A new innovation from Rentokil builds on an old idea but plugs an important gap in protecting businesses from rodents.
The ConeStop is an adaptable plastic cone that effectively blocks rats and mice from running along pipes and cables.
Threat to businesses
Rats and mice are agile climbers and intelligent enough to find any kind of weakness to get into and around buildings when looking for shelter and food. Their agility has caused problems for centuries, from eating and contaminating large amounts of stored food to finding their way onto ships and spreading diseases that killed millions of people.
Although the threat of the plague has been reduced to occasional cases or small outbreaks (it is treatable with antibiotics if given quickly), rats and mice still cause significant losses to businesses handling food and are carriers of many other diseases that are a greater health threat in modern times.
A Rentokil study collating data from 51,000 customer sites found up to 40% of businesses handling food reported pest incidents and 52% of these were caused by rodents.
Rodent control is an essential component of food safety practices, and a legal requirement, therefore businesses need to implement effective measures to comply with the legislation and prevent financial and reputational loss.
The ConeStop provides one more weapon in the fight to prevent rodents accessing and contaminating sensitive areas in business premises.
Modern buildings and even ships provide complex three-dimensional highways for rodents to run along to seek food and find places for shelter. Electricity and communications cables, pipes and ducting provide ready-made routes for rodents to get around buildings.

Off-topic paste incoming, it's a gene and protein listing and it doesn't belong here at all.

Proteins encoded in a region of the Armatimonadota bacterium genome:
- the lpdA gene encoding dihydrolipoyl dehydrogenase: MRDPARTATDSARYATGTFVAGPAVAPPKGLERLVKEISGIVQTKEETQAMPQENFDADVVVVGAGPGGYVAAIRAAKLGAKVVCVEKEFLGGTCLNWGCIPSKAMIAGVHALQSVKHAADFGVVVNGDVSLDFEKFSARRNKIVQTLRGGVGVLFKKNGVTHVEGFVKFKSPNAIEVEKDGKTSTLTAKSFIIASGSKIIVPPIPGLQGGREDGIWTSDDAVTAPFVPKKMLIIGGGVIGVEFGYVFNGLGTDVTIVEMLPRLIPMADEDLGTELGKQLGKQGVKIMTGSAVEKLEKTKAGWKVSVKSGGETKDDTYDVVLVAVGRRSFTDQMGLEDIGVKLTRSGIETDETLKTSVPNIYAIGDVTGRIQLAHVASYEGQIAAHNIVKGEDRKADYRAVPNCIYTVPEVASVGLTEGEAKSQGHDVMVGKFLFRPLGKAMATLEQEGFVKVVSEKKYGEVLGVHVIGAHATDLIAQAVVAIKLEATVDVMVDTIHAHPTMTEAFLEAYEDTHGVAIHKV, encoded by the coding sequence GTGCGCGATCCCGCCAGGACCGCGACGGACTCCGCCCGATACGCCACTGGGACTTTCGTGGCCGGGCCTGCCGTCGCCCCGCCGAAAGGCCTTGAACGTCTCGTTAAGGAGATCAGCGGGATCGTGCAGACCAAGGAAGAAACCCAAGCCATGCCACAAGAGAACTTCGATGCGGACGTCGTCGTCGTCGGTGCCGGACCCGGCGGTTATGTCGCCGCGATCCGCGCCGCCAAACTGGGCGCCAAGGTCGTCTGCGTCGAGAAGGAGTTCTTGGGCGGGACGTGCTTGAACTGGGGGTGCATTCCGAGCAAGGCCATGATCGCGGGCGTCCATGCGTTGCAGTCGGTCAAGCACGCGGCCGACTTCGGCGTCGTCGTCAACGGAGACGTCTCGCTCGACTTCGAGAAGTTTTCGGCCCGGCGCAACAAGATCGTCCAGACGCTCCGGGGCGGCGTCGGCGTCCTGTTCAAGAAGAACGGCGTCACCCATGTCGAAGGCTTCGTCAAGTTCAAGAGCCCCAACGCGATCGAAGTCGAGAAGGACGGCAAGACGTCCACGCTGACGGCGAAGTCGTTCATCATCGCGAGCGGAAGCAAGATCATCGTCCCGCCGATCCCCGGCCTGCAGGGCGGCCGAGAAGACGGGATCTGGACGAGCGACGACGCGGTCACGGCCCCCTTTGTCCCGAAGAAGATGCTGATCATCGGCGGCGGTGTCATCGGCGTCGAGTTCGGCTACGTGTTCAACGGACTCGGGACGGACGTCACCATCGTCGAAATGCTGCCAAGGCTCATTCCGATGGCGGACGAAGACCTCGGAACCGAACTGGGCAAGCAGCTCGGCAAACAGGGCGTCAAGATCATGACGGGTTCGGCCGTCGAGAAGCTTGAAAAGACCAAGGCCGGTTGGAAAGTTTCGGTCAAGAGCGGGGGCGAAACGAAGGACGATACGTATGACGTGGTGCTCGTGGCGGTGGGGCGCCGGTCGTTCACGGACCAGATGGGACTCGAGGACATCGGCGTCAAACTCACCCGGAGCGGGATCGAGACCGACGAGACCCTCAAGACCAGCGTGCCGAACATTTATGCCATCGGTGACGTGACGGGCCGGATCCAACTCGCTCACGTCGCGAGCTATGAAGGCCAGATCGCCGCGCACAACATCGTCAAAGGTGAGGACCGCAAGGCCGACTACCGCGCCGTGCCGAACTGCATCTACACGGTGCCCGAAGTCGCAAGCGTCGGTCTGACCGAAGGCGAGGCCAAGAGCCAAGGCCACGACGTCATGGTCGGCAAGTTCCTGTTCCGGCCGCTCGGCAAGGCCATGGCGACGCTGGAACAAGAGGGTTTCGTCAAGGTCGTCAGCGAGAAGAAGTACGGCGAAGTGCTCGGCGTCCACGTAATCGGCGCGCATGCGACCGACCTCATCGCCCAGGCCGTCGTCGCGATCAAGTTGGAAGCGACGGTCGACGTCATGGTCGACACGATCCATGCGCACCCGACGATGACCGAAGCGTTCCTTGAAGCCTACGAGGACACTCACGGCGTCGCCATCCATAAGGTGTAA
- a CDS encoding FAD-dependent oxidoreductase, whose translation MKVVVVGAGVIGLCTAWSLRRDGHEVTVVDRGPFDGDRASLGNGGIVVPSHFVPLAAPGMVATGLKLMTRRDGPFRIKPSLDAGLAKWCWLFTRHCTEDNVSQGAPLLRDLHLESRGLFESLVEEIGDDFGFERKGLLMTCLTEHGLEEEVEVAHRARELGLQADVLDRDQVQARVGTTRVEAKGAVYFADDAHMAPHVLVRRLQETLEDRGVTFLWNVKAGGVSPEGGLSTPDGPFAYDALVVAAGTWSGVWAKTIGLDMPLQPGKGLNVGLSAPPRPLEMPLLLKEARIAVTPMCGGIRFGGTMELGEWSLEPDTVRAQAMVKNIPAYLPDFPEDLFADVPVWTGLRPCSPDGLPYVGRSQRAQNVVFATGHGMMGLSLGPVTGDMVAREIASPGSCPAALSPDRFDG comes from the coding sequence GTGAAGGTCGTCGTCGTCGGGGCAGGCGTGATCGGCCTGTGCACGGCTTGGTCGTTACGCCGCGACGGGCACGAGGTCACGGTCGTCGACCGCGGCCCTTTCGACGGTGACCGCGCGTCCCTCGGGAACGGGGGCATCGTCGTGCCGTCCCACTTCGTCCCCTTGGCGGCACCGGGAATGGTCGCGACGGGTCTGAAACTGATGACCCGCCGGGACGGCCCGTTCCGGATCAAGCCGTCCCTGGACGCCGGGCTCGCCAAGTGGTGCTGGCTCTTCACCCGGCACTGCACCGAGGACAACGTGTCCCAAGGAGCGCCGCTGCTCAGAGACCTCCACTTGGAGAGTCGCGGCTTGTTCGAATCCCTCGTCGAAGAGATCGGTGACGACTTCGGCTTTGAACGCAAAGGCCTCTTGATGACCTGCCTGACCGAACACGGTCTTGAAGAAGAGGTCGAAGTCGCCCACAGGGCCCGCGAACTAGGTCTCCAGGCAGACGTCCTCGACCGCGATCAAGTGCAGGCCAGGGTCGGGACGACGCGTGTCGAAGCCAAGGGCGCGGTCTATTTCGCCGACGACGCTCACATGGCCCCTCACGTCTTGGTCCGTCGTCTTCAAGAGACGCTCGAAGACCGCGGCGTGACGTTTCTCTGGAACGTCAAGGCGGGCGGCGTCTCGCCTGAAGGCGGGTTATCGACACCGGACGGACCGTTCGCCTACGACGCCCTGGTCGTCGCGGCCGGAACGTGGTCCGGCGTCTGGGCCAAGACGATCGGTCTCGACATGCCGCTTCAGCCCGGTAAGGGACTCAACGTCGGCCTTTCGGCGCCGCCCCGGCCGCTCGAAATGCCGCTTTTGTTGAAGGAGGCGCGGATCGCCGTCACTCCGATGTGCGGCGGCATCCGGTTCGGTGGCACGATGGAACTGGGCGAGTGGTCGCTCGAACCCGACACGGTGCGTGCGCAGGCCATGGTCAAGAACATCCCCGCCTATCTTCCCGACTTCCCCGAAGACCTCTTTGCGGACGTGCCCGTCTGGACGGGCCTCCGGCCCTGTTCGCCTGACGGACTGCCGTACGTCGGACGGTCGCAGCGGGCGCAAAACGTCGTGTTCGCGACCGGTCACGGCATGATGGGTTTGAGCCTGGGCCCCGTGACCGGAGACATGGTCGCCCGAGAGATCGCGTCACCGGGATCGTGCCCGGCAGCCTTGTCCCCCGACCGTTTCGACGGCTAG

Rats and mice also need to gnaw constantly to wear down their teeth, which don’t stop growing. Soft materials such as the plastic covering of electric cables are common targets for their gnawing, but when they reach the copper inside, the exposed wires can short resulting in fires. Preventing rodents from accessing cables is, therefore, also an important fire safety measure.
The idea of using a disc or cone-shaped object to stop rats and mice from accessing food stored in buildings is not new. In fact, it goes back hundreds of years: mushroom-shaped stone posts, called staddle stones (or steddle stones) were used as foundations for granaries in England and Spain from at least the 18th century — many of these buildings still survive.
Disc or cone shaped rat guards have also been used on ships for many decades, to stop rats and mice running along mooring ropes into the ships. They were not widely used, however, until the early twentieth century.
After the bubonic plague was introduced into West Coast ports of the US, some of the ports introduced their own requirements for ships entering port (1). Though it wasn’t until 1951 that pest control on ships became a requirement under international law when the WHO introduced the International Sanitary Regulations that required ships to have Deratting Certificates.
New trick: ConeStop
Rentokil has now adapted the simple rigid cone into a product that can easily be adapted to fit a wide variety of pipes, cables and even rectangular ducting.
ConeStop is a circular piece of flat plastic with a V-shaped piece removed so that when the two edges are tied together it forms a cone. It has flexible fingers in the centre that, when the cone is wrapped around pipes or cables, bend to adapt to the diameter and leave no gaps.
Successful rat protection
Rentokil customers in six countries have tested ConeStop on their premises. They reported that it successfully stopped rats from travelling along pipework and cables and that the cones were not gnawed at.
ConeStop has now been granted two European Registered Community Designs, one for the full cone, for suspended pipes, cables and posts, and the second for a half cone, which is for cables and pipes attached to flat surfaces.
Robert Shand, Pest Control Project Technologist at Rentokil’s Global Technical Centre said, “We are extremely pleased with the outcome of the customer trials. For such a simple design it will have a great impact into keeping both rats and mice contained and preventing them from accessing other parts of customer premises.”
- Sweeney K. Stowaway rats, modern biohazards point to need for health inspections aboard ships. 2013. http://www.professionalmariner.com/October-November-2013/Stowaway-rats-modern-biohazards-point-to-need-for-health-inspections-aboard-ships/